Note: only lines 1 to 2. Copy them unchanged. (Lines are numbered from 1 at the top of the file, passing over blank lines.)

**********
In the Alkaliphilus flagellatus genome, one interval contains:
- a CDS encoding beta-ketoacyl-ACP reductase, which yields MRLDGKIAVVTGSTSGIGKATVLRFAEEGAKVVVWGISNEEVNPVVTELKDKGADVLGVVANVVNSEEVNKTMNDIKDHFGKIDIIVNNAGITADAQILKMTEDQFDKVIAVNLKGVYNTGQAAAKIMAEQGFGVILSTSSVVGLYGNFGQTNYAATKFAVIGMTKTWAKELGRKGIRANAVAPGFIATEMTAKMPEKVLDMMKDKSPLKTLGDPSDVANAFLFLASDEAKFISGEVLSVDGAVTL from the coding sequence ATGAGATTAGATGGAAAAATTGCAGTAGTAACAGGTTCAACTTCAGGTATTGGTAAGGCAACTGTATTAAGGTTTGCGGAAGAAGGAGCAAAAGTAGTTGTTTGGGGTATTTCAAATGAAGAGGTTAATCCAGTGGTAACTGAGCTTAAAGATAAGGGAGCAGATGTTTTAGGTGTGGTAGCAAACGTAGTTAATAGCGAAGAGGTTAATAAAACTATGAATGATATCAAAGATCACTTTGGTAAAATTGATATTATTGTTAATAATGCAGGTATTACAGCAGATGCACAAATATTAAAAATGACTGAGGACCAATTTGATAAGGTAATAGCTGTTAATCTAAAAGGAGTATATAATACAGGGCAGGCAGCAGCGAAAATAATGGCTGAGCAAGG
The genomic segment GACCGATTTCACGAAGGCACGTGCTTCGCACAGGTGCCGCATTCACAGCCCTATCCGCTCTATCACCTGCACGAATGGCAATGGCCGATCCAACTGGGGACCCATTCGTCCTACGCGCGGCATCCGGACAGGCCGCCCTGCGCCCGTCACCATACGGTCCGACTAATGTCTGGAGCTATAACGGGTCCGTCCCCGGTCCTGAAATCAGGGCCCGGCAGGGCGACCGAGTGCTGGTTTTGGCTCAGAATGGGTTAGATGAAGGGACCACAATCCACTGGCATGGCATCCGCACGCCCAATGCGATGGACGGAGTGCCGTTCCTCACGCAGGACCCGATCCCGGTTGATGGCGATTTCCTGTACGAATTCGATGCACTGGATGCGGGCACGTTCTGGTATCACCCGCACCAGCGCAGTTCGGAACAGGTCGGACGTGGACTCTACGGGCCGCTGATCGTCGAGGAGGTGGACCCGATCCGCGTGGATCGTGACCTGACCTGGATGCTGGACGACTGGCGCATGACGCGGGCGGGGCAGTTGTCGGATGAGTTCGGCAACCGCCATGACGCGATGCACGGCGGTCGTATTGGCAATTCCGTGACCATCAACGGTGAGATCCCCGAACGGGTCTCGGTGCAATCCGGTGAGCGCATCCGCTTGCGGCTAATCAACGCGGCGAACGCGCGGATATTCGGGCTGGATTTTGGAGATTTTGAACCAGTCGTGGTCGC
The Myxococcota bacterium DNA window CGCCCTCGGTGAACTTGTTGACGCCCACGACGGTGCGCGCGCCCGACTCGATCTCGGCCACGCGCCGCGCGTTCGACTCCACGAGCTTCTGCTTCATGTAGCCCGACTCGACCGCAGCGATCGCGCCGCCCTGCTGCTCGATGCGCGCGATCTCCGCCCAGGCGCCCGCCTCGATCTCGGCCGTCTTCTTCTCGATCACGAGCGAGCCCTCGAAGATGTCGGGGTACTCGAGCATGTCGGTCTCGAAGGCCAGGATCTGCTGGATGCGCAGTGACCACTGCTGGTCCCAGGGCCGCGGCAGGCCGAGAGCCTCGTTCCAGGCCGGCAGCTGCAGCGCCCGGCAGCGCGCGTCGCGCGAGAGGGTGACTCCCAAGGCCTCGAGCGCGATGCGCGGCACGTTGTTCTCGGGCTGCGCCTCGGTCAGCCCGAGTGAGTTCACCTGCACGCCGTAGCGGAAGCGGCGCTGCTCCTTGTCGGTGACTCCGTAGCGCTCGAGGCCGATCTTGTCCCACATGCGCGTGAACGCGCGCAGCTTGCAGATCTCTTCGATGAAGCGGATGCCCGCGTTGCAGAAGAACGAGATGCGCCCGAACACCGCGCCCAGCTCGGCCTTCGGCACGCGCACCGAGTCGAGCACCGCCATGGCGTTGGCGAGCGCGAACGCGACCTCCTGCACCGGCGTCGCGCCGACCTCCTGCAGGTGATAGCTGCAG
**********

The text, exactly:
In the Alkaliphilus flagellatus genome, one interval contains:
- a CDS encoding beta-ketoacyl-ACP reductase, which yields MRLDGKIAVVTGSTSGIGKATVLRFAEEGAKVVVWGISNEEVNPVVTELKDKGADVLGVVANVVNSEEVNKTMNDIKDHFGKIDIIVNNAGITADAQILKMTEDQFDKVIAVNLKGVYNTGQAAAKIMAEQGFGVILSTSSVVGLYGNFGQTNYAATKFAVIGMTKTWAKELGRKGIRANAVAPGFIATEMTAKMPEKVLDMMKDKSPLKTLGDPSDVANAFLFLASDEAKFISGEVLSVDGAVTL from the coding sequence ATGAGATTAGATGGAAAAATTGCAGTAGTAACAGGTTCAACTTCAGGTATTGGTAAGGCAACTGTATTAAGGTTTGCGGAAGAAGGAGCAAAAGTAGTTGTTTGGGGTATTTCAAATGAAGAGGTTAATCCAGTGGTAACTGAGCTTAAAGATAAGGGAGCAGATGTTTTAGGTGTGGTAGCAAACGTAGTTAATAGCGAAGAGGTTAATAAAACTATGAATGATATCAAAGATCACTTTGGTAAAATTGATATTATTGTTAATAATGCAGGTATTACAGCAGATGCACAAATATTAAAAATGACTGAGGACCAATTTGATAAGGTAATAGCTGTTAATCTAAAAGGAGTATATAATACAGGGCAGGCAGCAGCGAAAATAATGGCTGAGCAAGG